Have you booked your stay with us here at Corte Realdi and are in need of some friendly advice before venturing over to Venice? The most important thing to remember when first arriving here in Venice is the fact that the city is completely different from anything you would of have experienced before, no matter if you're a travel guru.
Busting the “Venice in one-day myth”
The classic statement made by most first time tourists coming to explore Venice. The reality is that it is almost impossible to cram everything worth seeing into 24 hours. Although Venice is not a particularly big city and on paper, you will not be able to enjoy the true history and tradition without at least staying a few days to soak up the atmosphere.
In most cases, the 24-hour wonderers will spend their day visiting the well-known and busy main attractions such as the Rialto Bridge. These attractions are always crammed with tourists and often leave most people feeling drained.
Venice is always busy and overcrowded!
Take Piccadilly Circus in London and place them inside a radius of around 500m and you have re-created the hustle and bustle of central Venice, especially around the well-known and popular attractions such as San Marco and Rialto. These famous attractions are notoriously crowded during the summer months, with tourists lining the streets in order to capture that important Instagram picture!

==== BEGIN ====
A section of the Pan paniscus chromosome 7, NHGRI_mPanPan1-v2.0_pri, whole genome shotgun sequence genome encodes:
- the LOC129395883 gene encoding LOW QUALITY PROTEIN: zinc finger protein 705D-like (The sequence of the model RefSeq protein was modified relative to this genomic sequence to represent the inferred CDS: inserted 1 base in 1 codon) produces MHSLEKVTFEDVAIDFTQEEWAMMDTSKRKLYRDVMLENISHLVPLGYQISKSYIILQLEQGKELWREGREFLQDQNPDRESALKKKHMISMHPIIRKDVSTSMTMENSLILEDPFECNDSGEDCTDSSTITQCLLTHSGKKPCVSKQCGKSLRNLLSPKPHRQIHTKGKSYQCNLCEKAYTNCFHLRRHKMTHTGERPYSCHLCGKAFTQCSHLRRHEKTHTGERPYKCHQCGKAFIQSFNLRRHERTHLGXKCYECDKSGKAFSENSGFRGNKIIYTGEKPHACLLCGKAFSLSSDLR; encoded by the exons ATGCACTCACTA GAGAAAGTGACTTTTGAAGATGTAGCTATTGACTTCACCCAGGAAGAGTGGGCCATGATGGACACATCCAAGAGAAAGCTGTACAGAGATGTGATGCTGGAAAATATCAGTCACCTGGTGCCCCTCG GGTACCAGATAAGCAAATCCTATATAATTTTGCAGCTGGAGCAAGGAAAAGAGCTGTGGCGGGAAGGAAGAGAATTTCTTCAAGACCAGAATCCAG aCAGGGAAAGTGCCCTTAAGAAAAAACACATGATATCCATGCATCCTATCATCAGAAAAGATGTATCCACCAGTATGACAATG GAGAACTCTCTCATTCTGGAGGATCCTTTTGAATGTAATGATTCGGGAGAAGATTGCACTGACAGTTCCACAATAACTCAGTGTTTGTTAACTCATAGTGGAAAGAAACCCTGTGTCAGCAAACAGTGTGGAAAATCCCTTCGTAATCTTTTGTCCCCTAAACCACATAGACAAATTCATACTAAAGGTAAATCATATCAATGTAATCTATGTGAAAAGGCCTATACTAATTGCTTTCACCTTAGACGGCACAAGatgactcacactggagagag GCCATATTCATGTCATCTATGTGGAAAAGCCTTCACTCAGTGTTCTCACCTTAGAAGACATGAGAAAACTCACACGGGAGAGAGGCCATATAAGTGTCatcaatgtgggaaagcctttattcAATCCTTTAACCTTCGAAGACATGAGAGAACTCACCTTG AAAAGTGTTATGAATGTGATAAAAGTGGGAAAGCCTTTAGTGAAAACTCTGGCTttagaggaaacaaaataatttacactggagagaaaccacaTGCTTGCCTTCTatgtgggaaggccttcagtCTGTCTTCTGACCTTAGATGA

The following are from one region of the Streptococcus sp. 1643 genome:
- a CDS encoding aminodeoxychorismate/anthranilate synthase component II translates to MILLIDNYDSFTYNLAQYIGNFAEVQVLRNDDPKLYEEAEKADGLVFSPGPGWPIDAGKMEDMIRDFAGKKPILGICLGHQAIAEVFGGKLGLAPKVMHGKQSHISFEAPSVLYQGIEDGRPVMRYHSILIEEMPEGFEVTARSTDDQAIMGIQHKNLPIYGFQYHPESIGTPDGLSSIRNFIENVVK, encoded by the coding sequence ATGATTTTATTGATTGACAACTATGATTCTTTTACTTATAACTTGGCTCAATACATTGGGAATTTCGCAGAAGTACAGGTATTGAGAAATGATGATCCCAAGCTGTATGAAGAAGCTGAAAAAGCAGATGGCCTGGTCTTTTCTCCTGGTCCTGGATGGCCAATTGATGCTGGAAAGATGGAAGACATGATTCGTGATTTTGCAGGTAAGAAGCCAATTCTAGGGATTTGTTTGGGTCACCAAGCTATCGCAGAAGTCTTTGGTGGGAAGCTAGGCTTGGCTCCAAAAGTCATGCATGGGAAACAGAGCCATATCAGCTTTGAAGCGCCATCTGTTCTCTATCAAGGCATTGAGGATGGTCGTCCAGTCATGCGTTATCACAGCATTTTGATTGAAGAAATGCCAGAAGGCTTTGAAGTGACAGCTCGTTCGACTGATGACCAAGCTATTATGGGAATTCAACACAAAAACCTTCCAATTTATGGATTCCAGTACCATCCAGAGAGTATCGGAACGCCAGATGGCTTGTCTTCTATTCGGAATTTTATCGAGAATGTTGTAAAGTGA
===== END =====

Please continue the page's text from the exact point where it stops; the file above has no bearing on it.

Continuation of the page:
A great and simple way to avoid this controlled chaos is to pick the perfect time to visit if you can make sure you book your tickets and accommodation outside the well-known honeypot times. As in most famous cities, the most popular time will always be summertime and the dreaded school holidays with families and schools filling the streets. A great way to predict how busy your stay in Venice will be is through this awesome official Venice app that allows you to see a “tourist report”.
In order to fully evade the majority of the buzz of the tourists, the team here at Corte Realdi would advise planning your day out in order to miss the tourist hotspots and the days busiest times. During the afternoon and the cities, most popular times take some time to explore the less popular parts of the town such as Cannaregio, Dorsoduro or San Polo and Santa Croce.
“Arriving at your hotel can prove troublesome”
I am hoping you are fully aware of the fact that Venice does not have any cars and if you have any ambitions of driving up to your hotel, you will be in line for a mighty shock. A large chunk of the hotels inside Venice does not have direct access via boat, meaning the majority of your time will be spent walking. This needs to be taken into account when the first arriving at your hotel, as in some cases you will be required to walk a long way, over bridges and down small, tight twisty roads.
“Let’s just jump into a taxi”
Unlike most land-based cities, while visiting Venice you will not be able to hail a taxi via the traditional hand in the air manner. Instead, there are only specific places where you will be able to jump onto a water taxi. This often means that travelling around the city can take longer than you had previously imagined, especially during high peak times, where you can often wait up to 25 minutes for a taxi.
Remaining respectful of the locals?
While visiting a town dominated by tourists like Venice, it is often easy to forget that local residents still live in the town and have to navigate around it in order to get to work, get to social occasions, see the doctor and much more. This understandably can become highly frustrating, as they too have to deal with the large queues and the large masses of people littering the streets. It is important that you remain highly respectful of their culture and ensuring that you do everything to remain out of there way.